should have been continued through September 1, 2009, rather
than discontinued on May 1, 2009, and Ms. Williams
subsequently submitted a new prescription order for Plaintiff
to the pharmacy. Id. ¶ 17; Pl.'s LR
56.1(b)(3)(B) Stmt. ¶ 17. On May 12, 2009, Plaintiff
began receiving his medications again. Defs.' LR
56.1(a)(3) Stmt. ¶ 18.
six weeks later, on June 23, 2009, Plaintiff developed a
headache and passed out in his cell. Id. ¶ 20;
Pl.'s LR 56.1(b)(3)(B) Stmt. ¶ 20. Later that day,
Ms. Williams evaluated him and ordered a treatment plan that
included a prescription for Prednisone, a steroid that
reduces inflammation and is used to treat acute symptoms of
Crohn's disease. Defs.' LR 56.1(a)(3) Stmt.
¶¶ 21-22. According to Plaintiff, however, he never
received the Prednisone. Pl.'s LR 56.1(b)(3)(B) Stmt.
¶¶ 21, 23. He posits that he failed to receive it
because some of his prescription orders and medical records
were listed under the wrong inmate registration number.
Id. ¶ 23; Defs.' LR 56.1(a)(3) Stmt., Ex.
B, Pl.'s Dep., at 54:6-59:10.
9, 2009, Plaintiff was admitted to the Stateville infirmary
due to weight loss and rectal bleeding. Defs.' LR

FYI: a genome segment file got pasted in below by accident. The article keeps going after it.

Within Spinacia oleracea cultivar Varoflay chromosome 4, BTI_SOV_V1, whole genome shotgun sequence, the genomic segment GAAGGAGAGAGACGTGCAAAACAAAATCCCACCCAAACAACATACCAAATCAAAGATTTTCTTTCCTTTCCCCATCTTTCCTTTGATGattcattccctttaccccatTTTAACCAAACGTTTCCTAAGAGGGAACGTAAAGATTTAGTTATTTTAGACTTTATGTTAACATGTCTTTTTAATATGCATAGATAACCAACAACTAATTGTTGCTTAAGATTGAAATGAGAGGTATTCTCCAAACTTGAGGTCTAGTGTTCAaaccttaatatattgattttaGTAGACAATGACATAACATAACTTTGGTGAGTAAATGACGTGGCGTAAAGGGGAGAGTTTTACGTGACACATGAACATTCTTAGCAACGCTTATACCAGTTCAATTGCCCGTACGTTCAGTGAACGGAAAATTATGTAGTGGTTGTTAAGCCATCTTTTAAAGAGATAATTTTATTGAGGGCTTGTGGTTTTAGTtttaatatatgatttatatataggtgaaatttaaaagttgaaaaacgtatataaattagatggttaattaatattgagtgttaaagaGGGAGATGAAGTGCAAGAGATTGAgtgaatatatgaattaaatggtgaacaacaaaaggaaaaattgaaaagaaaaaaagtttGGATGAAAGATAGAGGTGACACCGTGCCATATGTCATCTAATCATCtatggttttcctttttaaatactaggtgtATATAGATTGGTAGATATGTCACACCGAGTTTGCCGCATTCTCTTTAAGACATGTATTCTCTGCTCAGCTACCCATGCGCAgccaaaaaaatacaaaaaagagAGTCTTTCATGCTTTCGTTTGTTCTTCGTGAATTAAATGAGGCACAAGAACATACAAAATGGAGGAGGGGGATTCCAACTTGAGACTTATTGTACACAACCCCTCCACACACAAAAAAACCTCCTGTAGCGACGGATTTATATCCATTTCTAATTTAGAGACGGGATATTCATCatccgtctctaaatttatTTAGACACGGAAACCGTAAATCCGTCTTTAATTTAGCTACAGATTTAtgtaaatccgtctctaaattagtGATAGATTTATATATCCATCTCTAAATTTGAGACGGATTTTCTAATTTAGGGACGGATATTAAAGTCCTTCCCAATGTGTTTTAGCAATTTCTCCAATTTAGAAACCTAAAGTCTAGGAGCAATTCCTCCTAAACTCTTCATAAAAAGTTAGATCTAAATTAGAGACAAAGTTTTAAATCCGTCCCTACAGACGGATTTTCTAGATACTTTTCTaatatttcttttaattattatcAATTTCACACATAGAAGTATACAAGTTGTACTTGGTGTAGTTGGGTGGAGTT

56.1(a)(3) Stmt. ¶ 24; Pl.'s LR 56.1(b)(3)(B) Stmt.
¶ 24. Dr. Ghosh evaluated Plaintiff and prescribed
Prednisone, Bentyl, Azulfidine, and folic acid for treatment
of his symptoms. Defs.' LR 56.1(a)(3) Stmt. ¶ 24.
Plaintiff claims that, during this evaluation, Dr. Ghosh
learned that some of Plaintiff's medical records were
listed under the incorrect inmate registration number.
Pl.'s LR 56.1(b)(3)(B) Stmt. ¶ 24.
following week, on July 16, 2009, Plaintiff returned to the
infirmary in significant pain. Id. He claims that he
informed Ms. Williams at this time that he was not receiving
his medications. Id. Ms. Williams wrote Plaintiff
another prescription for Prednisone later that day.
Id. Next, around July 23, 2009, Plaintiff returned
to the infirmary again, this time complaining of pain in his
feet and dehydration. Id. He asserts that he still
had not received some of his medications as of this date,
although he does not claim to have informed anyone of that
fact during this visit to the infirmary. See id.
25, 2009, Plaintiff had a check-up appointment with Dr.
Ghosh. Defs.' LR 56.1(a)(3) Stmt. ¶ 25. In addition,
on July 30, 2009, Dr. Zhang evaluated Plaintiff for
complaints of edema. Id. ¶ 26. Based on her
evaluation, Dr. Zhang recommended that Plaintiff be referred
to a gastroenterologist. Id. Such outside referrals
were handled by Dr. Ghosh as Stateville's medical
director. Id. ¶ 27. Later that day, Dr. Ghosh
secured approval for Plaintiff to be evaluated at an outside